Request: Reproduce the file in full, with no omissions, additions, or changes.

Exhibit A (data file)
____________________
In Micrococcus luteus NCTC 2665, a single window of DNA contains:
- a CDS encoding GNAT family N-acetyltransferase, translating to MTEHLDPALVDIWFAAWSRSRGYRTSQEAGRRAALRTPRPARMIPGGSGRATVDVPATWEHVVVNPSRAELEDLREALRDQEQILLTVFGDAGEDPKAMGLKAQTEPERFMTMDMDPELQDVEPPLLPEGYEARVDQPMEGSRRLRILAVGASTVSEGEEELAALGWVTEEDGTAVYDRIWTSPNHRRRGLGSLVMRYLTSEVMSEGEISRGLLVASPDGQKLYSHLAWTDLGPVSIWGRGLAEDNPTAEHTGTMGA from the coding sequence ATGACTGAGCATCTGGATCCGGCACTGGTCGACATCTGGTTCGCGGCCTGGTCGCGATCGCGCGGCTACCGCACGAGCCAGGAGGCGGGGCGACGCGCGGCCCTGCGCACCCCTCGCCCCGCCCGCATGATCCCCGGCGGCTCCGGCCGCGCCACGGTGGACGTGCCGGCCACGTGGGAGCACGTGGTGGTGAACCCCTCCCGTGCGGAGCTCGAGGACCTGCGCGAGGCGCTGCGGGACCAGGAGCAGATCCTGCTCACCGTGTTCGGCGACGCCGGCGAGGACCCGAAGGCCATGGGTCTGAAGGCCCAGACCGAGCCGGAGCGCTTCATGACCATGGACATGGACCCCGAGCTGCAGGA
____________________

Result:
In Micrococcus luteus NCTC 2665, a single window of DNA contains:
- a CDS encoding GNAT family N-acetyltransferase, translating to MTEHLDPALVDIWFAAWSRSRGYRTSQEAGRRAALRTPRPARMIPGGSGRATVDVPATWEHVVVNPSRAELEDLREALRDQEQILLTVFGDAGEDPKAMGLKAQTEPERFMTMDMDPELQDVEPPLLPEGYEARVDQPMEGSRRLRILAVGASTVSEGEEELAALGWVTEEDGTAVYDRIWTSPNHRRRGLGSLVMRYLTSEVMSEGEISRGLLVASPDGQKLYSHLAWTDLGPVSIWGRGLAEDNPTAEHTGTMGA from the coding sequence ATGACTGAGCATCTGGATCCGGCACTGGTCGACATCTGGTTCGCGGCCTGGTCGCGATCGCGCGGCTACCGCACGAGCCAGGAGGCGGGGCGACGCGCGGCCCTGCGCACCCCTCGCCCCGCCCGCATGATCCCCGGCGGCTCCGGCCGCGCCACGGTGGACGTGCCGGCCACGTGGGAGCACGTGGTGGTGAACCCCTCCCGTGCGGAGCTCGAGGACCTGCGCGAGGCGCTGCGGGACCAGGAGCAGATCCTGCTCACCGTGTTCGGCGACGCCGGCGAGGACCCGAAGGCCATGGGTCTGAAGGCCCAGACCGAGCCGGAGCGCTTCATGACCATGGACATGGACCCCGAGCTGCAGGA